Note carefully: Blasphemy against God was NOT simply rejecting his Word or disobeying his commands -- in ANY dispensation, whether Mosaic or Christian. Blasphemy against Christ was NOT simply rejecting his Word, or disobeying him. Blasphemy against Paul was NOT simply rejecting his teaching. Why would anyone then suppose that rejecting the WORD of the Holy Spirit was blasphemy against HIM? One reason is found in the misuse of a syllogism that was presumed to be valid, but is not. It is this:
1. Major premise: Blasphemy against the Holy Spirit is the only unpardonable sin (Matthew 12:32).
2. Minor premise: Rejecting the Gospel (until death) is unpardonable.
3. Conclusion: Therefore, blasphemy against the Holy Spirit is rejecting the Gospel until death.
One can tell it is invalid in at least two ways. First, substitute "lying" or any other sin in the minor premise for "rejecting the Gospel." Any sin until death is unpardonable, and if such a syllogism is valid, it means that ANY SIN is blasphemy against the Holy Spirit. But Jesus denies this.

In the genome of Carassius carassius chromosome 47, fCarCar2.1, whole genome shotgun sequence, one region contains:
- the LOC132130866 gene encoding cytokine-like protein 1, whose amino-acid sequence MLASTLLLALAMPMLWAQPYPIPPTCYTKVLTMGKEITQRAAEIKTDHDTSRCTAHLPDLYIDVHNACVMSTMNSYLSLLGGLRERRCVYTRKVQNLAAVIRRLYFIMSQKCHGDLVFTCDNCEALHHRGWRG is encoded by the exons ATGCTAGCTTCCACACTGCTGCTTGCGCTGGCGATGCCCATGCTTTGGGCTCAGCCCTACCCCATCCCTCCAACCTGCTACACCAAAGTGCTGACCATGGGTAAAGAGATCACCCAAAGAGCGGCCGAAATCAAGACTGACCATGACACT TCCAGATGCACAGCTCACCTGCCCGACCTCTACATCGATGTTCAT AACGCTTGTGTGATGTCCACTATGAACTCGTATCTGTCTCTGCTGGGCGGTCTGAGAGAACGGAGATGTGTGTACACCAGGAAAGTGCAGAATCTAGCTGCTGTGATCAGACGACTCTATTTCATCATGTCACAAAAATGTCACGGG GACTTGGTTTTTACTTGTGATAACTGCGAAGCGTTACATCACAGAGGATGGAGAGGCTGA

The reason it is invalid is that the term "unpardonable" in the major and minor premises does not refer to the same thing. In the major premise, it refers to THE KIND or MANNER of sin. In the minor premise, it refers to the DURATION of sin. So, even if the conclusion happened to be right, THAT syllogism would not prove it!
Denying the validity of the Word, or refusing to obey it, was NEVER called blasphemy in the Bible. It was ALWAYS a slanderous, vile, irreverent or injurious speaking against the person or thing itself.
Let us answer some other questions relative to the subject. Why did Jesus bring up the subject? Look carefully and you can see. The Jews were blaspheming HIM. They had accused him of casting out demons by the spirit of the devil. There are those who assume this was blasphemy against the Holy Spirit, for they think that since he was really casting them out by the Holy Spirit, they were calling the Holy Spirit the spirit of the devil. This assumption is wrong for several reasons, but the simplest is that Jesus himself makes a distinction between blaspheming HIM and blaspheming the Holy Spirit. But since they were blaspheming him and knew they were lying, he warns them, in effect, "If you continue in that direction, you will become so hardened that you may get to the place where you can speak evil against even the Holy Spirit. If you ever get to THAT condition, you will NEVER BE FORGIVEN!"
We need to know that principle: Any time a person sins in a deliberate fashion, calling "good" "evil," he becomes hardened, and if he persists in that kind of deliberate sin may become so hardened that he may not care if he speaks evil of the Holy Spirit himself.